Horton only lets in 140 runners and you have to apply for entry. After some late drops, there were 132 official starters at 12:01 A.M. on Saturday night. He decides who “gets to race.” So, even if the secret gets out about Hellgate (it’s been around for 11 years, so nothing really to worry about), you still have to get your entry past the race director.
It’s been a long year of ultrarunning for Debbie. She would readily admit that she has fallen short of her performance goals. After her awesome race at the 2012 Laurel Highlands Ultra, her strength has been sapped and her results have been varied. Each race since then has presented its own challenges: fatigue, nausea, aches and pains, etc.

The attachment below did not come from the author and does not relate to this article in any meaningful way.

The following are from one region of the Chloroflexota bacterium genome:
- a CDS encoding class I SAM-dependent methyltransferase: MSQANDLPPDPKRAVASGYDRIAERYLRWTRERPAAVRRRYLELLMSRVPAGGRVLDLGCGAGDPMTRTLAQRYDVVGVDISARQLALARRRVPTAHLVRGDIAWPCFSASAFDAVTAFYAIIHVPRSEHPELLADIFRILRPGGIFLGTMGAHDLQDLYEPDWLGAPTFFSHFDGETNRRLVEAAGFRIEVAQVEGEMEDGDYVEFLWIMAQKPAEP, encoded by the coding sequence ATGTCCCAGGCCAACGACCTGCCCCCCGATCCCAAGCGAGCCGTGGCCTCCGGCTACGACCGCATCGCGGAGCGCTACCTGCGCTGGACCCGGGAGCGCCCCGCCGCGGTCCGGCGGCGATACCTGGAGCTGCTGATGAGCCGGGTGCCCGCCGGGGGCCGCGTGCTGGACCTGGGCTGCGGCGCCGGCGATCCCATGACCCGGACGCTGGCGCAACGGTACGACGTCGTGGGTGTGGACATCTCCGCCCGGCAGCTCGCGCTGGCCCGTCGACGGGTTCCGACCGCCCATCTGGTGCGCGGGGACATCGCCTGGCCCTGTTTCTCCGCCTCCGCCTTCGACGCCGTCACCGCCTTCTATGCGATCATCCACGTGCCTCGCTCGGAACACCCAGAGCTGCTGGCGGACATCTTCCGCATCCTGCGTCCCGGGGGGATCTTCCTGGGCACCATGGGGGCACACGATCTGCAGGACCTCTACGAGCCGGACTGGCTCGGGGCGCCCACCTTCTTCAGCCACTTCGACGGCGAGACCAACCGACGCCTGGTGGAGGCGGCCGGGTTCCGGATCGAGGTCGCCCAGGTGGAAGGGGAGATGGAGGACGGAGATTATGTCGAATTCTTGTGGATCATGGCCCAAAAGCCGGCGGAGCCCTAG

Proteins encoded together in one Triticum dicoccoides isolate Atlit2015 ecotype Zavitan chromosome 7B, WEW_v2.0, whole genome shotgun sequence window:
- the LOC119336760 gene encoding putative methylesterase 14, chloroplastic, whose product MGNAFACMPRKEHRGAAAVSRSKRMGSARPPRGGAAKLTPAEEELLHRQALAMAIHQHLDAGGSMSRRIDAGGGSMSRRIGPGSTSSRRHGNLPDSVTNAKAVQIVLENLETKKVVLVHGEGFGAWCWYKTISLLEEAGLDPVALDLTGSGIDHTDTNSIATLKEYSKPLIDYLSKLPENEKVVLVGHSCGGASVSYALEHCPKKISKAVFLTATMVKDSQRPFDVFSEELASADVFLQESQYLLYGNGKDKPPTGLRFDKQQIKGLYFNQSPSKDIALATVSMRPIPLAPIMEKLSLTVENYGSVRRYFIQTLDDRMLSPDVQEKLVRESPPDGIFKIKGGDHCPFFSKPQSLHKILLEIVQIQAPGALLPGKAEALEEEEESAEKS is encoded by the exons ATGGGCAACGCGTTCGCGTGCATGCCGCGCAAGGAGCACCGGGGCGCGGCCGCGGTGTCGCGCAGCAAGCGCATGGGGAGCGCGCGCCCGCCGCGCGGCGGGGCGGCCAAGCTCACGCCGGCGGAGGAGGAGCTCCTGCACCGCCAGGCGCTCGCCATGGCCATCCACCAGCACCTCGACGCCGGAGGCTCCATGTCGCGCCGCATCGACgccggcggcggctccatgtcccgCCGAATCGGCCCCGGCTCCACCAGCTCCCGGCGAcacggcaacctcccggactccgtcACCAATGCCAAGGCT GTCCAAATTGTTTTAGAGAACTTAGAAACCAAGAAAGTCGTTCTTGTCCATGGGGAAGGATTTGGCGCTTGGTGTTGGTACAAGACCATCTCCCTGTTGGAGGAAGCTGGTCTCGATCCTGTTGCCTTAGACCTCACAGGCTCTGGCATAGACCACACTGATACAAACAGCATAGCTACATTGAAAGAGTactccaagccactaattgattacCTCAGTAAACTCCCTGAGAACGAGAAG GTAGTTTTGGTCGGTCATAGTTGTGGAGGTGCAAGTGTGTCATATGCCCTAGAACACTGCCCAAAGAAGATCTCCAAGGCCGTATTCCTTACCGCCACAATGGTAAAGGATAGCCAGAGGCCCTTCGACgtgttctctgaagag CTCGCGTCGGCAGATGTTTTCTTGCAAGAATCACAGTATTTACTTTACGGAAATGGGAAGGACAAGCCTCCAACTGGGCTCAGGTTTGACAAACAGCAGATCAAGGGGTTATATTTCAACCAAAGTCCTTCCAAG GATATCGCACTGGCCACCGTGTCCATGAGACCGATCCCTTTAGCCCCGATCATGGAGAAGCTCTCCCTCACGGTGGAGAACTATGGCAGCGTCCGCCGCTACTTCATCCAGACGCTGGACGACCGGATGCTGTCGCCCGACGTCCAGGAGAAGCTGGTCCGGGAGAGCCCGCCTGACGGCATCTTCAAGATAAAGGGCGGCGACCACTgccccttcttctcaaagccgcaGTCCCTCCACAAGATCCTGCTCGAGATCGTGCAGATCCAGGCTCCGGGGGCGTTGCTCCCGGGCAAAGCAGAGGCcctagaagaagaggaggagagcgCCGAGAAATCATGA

The most serious challenge has been the fatigue and particularly when associated with gastrointestinal issues during the races. She and her support team at Pursuit Athletic Performance (Coach Al Lyman and Dr. Kurt Strecker) have been methodically working on the issues and Hellgate was a modest step forward. She bonked just as badly as in most of her 2013 ultras, but this time, she bounced back and got to the finish. She has gotten a lot of support and advice from friends in the running community who have also faced periods of rough results. Prior to Hellgate, Debbie was already on track to finding some solutions, but these fixes often take months to take effect. She is a busy mother of two, who still squeezes in her work as a yoga instructor/fitness trainer, and community service, but she is also strong and balanced. So, the proverbial “burn out” question remains, but in my opinion, is unlikely the sole factor, but rather a contributing factor.